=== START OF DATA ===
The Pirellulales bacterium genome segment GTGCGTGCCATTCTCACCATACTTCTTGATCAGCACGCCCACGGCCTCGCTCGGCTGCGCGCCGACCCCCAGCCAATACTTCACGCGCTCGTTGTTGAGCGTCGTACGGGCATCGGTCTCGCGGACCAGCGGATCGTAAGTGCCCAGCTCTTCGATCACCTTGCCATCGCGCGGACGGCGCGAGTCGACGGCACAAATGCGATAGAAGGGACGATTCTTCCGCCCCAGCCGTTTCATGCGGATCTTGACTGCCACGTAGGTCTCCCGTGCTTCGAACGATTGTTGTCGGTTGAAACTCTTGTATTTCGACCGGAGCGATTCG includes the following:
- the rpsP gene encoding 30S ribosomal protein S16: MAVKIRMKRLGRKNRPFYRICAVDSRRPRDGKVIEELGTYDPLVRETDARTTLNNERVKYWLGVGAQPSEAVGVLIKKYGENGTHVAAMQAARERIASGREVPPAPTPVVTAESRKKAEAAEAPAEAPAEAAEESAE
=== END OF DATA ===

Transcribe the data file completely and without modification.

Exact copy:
The Pirellulales bacterium genome segment GTGCGTGCCATTCTCACCATACTTCTTGATCAGCACGCCCACGGCCTCGCTCGGCTGCGCGCCGACCCCCAGCCAATACTTCACGCGCTCGTTGTTGAGCGTCGTACGGGCATCGGTCTCGCGGACCAGCGGATCGTAAGTGCCCAGCTCTTCGATCACCTTGCCATCGCGCGGACGGCGCGAGTCGACGGCACAAATGCGATAGAAGGGACGATTCTTCCGCCCCAGCCGTTTCATGCGGATCTTGACTGCCACGTAGGTCTCCCGTGCTTCGAACGATTGTTGTCGGTTGAAACTCTTGTATTTCGACCGGAGCGATTCG includes the following:
- the rpsP gene encoding 30S ribosomal protein S16: MAVKIRMKRLGRKNRPFYRICAVDSRRPRDGKVIEELGTYDPLVRETDARTTLNNERVKYWLGVGAQPSEAVGVLIKKYGENGTHVAAMQAARERIASGREVPPAPTPVVTAESRKKAEAAEAPAEAPAEAAEESAE